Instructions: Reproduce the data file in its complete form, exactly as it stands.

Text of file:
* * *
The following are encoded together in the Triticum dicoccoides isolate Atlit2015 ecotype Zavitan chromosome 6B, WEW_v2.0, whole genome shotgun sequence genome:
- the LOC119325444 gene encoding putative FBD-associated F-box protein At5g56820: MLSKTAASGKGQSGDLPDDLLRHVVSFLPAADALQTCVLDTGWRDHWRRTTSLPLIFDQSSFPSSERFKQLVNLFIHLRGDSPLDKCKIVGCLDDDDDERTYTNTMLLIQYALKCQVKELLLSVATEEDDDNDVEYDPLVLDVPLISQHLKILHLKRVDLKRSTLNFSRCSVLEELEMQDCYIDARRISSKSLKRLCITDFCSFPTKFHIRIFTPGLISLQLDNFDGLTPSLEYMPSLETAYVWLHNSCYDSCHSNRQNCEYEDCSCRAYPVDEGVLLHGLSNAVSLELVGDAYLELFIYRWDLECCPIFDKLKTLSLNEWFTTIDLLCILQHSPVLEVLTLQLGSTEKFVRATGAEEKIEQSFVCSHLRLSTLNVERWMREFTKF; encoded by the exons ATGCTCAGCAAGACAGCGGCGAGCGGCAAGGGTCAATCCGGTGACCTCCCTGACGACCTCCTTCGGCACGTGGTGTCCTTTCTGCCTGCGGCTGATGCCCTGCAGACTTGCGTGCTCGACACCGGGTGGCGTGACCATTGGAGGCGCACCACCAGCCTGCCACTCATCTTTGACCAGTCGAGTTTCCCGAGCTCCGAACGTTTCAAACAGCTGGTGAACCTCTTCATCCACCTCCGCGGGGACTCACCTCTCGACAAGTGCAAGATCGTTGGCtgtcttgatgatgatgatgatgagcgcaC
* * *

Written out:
The following are encoded together in the Triticum dicoccoides isolate Atlit2015 ecotype Zavitan chromosome 6B, WEW_v2.0, whole genome shotgun sequence genome:
- the LOC119325444 gene encoding putative FBD-associated F-box protein At5g56820: MLSKTAASGKGQSGDLPDDLLRHVVSFLPAADALQTCVLDTGWRDHWRRTTSLPLIFDQSSFPSSERFKQLVNLFIHLRGDSPLDKCKIVGCLDDDDDERTYTNTMLLIQYALKCQVKELLLSVATEEDDDNDVEYDPLVLDVPLISQHLKILHLKRVDLKRSTLNFSRCSVLEELEMQDCYIDARRISSKSLKRLCITDFCSFPTKFHIRIFTPGLISLQLDNFDGLTPSLEYMPSLETAYVWLHNSCYDSCHSNRQNCEYEDCSCRAYPVDEGVLLHGLSNAVSLELVGDAYLELFIYRWDLECCPIFDKLKTLSLNEWFTTIDLLCILQHSPVLEVLTLQLGSTEKFVRATGAEEKIEQSFVCSHLRLSTLNVERWMREFTKF; encoded by the exons ATGCTCAGCAAGACAGCGGCGAGCGGCAAGGGTCAATCCGGTGACCTCCCTGACGACCTCCTTCGGCACGTGGTGTCCTTTCTGCCTGCGGCTGATGCCCTGCAGACTTGCGTGCTCGACACCGGGTGGCGTGACCATTGGAGGCGCACCACCAGCCTGCCACTCATCTTTGACCAGTCGAGTTTCCCGAGCTCCGAACGTTTCAAACAGCTGGTGAACCTCTTCATCCACCTCCGCGGGGACTCACCTCTCGACAAGTGCAAGATCGTTGGCtgtcttgatgatgatgatgatgagcgcaC